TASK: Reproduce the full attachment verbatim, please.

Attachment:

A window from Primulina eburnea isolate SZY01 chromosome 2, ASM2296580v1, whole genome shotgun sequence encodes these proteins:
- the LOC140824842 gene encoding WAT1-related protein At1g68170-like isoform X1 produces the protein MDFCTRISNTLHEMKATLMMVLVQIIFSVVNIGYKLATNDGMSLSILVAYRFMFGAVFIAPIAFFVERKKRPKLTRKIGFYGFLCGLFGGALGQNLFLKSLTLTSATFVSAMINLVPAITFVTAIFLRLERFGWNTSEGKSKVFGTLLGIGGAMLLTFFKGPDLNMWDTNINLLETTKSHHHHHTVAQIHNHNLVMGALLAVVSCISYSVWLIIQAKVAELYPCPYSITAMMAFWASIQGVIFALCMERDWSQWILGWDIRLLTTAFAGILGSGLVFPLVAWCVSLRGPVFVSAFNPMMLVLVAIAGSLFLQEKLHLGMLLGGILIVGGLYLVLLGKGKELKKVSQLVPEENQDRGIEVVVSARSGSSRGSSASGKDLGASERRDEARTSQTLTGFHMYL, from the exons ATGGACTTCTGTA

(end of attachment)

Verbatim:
A window from Primulina eburnea isolate SZY01 chromosome 2, ASM2296580v1, whole genome shotgun sequence encodes these proteins:
- the LOC140824842 gene encoding WAT1-related protein At1g68170-like isoform X1 produces the protein MDFCTRISNTLHEMKATLMMVLVQIIFSVVNIGYKLATNDGMSLSILVAYRFMFGAVFIAPIAFFVERKKRPKLTRKIGFYGFLCGLFGGALGQNLFLKSLTLTSATFVSAMINLVPAITFVTAIFLRLERFGWNTSEGKSKVFGTLLGIGGAMLLTFFKGPDLNMWDTNINLLETTKSHHHHHTVAQIHNHNLVMGALLAVVSCISYSVWLIIQAKVAELYPCPYSITAMMAFWASIQGVIFALCMERDWSQWILGWDIRLLTTAFAGILGSGLVFPLVAWCVSLRGPVFVSAFNPMMLVLVAIAGSLFLQEKLHLGMLLGGILIVGGLYLVLLGKGKELKKVSQLVPEENQDRGIEVVVSARSGSSRGSSASGKDLGASERRDEARTSQTLTGFHMYL, from the exons ATGGACTTCTGTA